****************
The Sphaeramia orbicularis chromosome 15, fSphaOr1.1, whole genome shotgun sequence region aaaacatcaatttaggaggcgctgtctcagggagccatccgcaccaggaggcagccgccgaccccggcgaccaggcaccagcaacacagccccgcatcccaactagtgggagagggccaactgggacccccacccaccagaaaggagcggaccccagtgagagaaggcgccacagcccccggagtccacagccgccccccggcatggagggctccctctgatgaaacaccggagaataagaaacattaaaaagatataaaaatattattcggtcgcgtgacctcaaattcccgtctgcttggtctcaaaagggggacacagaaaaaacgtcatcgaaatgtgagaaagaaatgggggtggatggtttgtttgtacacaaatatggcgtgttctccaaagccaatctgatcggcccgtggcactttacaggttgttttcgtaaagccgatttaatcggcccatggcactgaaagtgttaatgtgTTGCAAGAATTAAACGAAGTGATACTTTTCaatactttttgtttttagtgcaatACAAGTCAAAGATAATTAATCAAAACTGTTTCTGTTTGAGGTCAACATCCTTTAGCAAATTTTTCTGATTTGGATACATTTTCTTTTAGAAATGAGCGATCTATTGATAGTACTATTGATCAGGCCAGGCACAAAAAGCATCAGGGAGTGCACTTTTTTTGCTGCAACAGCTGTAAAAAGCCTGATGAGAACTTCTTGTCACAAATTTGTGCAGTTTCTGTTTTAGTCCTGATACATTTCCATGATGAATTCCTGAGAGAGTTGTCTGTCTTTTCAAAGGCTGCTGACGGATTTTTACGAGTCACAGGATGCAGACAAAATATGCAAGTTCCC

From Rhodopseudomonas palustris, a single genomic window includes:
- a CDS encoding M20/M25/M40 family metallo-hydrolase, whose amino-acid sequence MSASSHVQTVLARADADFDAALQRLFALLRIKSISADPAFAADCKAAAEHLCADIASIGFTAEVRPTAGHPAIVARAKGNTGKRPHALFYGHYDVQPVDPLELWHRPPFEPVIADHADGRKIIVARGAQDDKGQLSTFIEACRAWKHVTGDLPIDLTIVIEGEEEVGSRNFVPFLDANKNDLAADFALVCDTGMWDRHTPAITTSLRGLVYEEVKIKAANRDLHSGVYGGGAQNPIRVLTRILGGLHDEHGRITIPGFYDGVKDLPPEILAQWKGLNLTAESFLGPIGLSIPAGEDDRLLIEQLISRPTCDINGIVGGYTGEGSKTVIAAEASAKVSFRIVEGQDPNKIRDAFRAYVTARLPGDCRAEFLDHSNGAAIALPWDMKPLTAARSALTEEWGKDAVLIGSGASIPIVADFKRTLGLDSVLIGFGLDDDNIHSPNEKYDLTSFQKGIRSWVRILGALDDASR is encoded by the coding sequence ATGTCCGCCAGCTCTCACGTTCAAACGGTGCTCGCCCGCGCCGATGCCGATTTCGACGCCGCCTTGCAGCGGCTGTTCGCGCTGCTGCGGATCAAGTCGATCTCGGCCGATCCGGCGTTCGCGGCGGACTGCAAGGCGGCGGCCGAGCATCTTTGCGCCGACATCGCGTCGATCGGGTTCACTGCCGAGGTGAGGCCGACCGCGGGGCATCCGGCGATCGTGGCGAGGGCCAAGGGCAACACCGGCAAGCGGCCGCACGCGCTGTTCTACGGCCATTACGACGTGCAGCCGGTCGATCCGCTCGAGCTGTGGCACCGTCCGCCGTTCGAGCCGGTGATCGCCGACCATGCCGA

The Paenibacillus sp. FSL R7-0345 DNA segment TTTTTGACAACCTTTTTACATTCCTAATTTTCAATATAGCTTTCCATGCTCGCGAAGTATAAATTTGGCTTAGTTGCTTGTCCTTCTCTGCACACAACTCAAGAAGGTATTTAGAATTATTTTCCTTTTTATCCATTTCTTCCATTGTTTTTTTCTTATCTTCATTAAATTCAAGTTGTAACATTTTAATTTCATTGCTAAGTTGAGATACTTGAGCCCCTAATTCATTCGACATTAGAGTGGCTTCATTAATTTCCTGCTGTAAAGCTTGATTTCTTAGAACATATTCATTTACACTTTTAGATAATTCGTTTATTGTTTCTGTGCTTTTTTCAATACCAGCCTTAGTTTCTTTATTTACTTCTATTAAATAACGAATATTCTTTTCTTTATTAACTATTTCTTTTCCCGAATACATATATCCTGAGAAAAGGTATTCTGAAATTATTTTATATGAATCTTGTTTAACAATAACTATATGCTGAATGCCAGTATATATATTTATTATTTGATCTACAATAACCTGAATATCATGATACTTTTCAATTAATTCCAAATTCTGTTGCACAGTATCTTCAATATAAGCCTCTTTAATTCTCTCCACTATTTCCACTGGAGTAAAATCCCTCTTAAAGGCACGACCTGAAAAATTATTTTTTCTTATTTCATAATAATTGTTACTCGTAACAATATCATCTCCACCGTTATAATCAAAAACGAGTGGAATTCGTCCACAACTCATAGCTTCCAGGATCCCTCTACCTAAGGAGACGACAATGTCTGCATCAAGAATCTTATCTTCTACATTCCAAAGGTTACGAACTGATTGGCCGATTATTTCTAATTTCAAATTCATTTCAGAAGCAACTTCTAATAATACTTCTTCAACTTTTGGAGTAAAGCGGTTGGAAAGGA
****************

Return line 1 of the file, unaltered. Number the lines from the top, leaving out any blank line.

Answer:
The Sphaeramia orbicularis chromosome 15, fSphaOr1.1, whole genome shotgun sequence region aaaacatcaatttaggaggcgctgtctcagggagccatccgcaccaggaggcagccgccgaccccggcgaccaggcaccagcaacacagccccgcatcccaactagtgggagagggccaactgggacccccacccaccagaaaggagcggaccccagtgagagaaggcgccacagcccccggagtccacagccgccccccggcatggagggctccctctgatgaaacaccggagaataagaaacattaaaaagatataaaaatattattcggtcgcgtgacctcaaattcccgtctgcttggtctcaaaagggggacacagaaaaaacgtcatcgaaatgtgagaaagaaatgggggtggatggtttgtttgtacacaaatatggcgtgttctccaaagccaatctgatcggcccgtggcactttacaggttgttttcgtaaagccgatttaatcggcccatggcactgaaagtgttaatgtgTTGCAAGAATTAAACGAAGTGATACTTTTCaatactttttgtttttagtgcaatACAAGTCAAAGATAATTAATCAAAACTGTTTCTGTTTGAGGTCAACATCCTTTAGCAAATTTTTCTGATTTGGATACATTTTCTTTTAGAAATGAGCGATCTATTGATAGTACTATTGATCAGGCCAGGCACAAAAAGCATCAGGGAGTGCACTTTTTTTGCTGCAACAGCTGTAAAAAGCCTGATGAGAACTTCTTGTCACAAATTTGTGCAGTTTCTGTTTTAGTCCTGATACATTTCCATGATGAATTCCTGAGAGAGTTGTCTGTCTTTTCAAAGGCTGCTGACGGATTTTTACGAGTCACAGGATGCAGACAAAATATGCAAGTTCCC